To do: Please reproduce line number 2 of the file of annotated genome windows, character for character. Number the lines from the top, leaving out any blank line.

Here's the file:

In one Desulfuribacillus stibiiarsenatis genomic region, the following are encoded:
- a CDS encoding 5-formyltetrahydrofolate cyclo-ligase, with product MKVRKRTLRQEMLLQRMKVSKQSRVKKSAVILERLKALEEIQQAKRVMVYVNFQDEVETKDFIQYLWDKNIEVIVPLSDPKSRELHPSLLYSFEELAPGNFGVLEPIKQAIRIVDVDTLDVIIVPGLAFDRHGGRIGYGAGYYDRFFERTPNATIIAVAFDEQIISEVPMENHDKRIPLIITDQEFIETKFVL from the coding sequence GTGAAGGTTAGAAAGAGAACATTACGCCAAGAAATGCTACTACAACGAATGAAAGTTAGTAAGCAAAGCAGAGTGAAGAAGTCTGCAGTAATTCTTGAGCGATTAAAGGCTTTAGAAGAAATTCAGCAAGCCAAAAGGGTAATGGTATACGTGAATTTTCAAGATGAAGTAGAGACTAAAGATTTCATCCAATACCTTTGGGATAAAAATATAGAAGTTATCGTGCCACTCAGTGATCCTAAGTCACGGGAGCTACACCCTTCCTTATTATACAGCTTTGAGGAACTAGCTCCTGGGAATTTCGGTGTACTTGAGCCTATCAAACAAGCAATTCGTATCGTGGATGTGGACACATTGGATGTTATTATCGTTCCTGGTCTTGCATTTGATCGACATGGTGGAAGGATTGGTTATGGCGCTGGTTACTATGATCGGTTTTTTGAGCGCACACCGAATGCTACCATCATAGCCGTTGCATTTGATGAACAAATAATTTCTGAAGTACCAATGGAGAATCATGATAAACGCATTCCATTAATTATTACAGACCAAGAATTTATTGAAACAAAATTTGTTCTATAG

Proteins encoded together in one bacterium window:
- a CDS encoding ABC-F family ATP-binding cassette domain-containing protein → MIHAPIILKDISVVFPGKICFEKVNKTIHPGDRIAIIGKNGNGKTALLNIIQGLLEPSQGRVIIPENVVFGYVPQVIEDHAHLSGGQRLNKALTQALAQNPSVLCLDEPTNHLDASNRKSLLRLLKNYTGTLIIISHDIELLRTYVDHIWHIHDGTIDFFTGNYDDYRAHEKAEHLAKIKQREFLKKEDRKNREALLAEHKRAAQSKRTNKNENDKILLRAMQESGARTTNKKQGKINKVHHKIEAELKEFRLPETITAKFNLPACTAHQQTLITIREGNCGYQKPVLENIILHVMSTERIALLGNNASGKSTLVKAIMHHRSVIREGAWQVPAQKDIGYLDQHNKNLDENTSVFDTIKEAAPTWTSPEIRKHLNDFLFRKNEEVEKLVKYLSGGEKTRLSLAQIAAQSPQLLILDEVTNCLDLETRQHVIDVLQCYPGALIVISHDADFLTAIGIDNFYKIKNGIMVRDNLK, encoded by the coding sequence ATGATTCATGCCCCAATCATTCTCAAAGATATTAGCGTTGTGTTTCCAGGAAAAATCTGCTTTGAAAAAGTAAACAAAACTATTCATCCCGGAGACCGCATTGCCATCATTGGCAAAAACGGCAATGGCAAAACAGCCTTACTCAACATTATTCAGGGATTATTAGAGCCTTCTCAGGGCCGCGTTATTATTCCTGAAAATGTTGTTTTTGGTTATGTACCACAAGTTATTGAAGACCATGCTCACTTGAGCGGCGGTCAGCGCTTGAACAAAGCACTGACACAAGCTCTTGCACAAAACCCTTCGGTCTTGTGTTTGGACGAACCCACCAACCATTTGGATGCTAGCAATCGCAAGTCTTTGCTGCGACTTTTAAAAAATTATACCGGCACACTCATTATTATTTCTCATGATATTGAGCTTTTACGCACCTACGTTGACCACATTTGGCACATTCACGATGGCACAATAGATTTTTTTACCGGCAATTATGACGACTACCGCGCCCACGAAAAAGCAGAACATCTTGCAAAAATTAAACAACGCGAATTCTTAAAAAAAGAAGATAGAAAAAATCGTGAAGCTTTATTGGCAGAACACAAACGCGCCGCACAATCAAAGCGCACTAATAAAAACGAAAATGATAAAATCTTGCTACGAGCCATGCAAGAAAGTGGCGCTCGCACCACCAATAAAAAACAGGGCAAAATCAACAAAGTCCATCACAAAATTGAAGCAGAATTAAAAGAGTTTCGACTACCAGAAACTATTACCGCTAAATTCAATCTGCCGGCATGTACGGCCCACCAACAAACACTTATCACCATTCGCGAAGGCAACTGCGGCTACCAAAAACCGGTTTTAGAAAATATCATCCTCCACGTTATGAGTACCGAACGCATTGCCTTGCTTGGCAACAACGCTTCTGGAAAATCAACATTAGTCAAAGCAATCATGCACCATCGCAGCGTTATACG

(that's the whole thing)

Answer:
- a CDS encoding 5-formyltetrahydrofolate cyclo-ligase, with product MKVRKRTLRQEMLLQRMKVSKQSRVKKSAVILERLKALEEIQQAKRVMVYVNFQDEVETKDFIQYLWDKNIEVIVPLSDPKSRELHPSLLYSFEELAPGNFGVLEPIKQAIRIVDVDTLDVIIVPGLAFDRHGGRIGYGAGYYDRFFERTPNATIIAVAFDEQIISEVPMENHDKRIPLIITDQEFIETKFVL from the coding sequence GTGAAGGTTAGAAAGAGAACATTACGCCAAGAAATGCTACTACAACGAATGAAAGTTAGTAAGCAAAGCAGAGTGAAGAAGTCTGCAGTAATTCTTGAGCGATTAAAGGCTTTAGAAGAAATTCAGCAAGCCAAAAGGGTAATGGTATACGTGAATTTTCAAGATGAAGTAGAGACTAAAGATTTCATCCAATACCTTTGGGATAAAAATATAGAAGTTATCGTGCCACTCAGTGATCCTAAGTCACGGGAGCTACACCCTTCCTTATTATACAGCTTTGAGGAACTAGCTCCTGGGAATTTCGGTGTACTTGAGCCTATCAAACAAGCAATTCGTATCGTGGATGTGGACACATTGGATGTTATTATCGTTCCTGGTCTTGCATTTGATCGACATGGTGGAAGGATTGGTTATGGCGCTGGTTACTATGATCGGTTTTTTGAGCGCACACCGAATGCTACCATCATAGCCGTTGCATTTGATGAACAAATAATTTCTGAAGTACCAATGGAGAATCATGATAAACGCATTCCATTAATTATTACAGACCAAGAATTTATTGAAACAAAATTTGTTCTATAG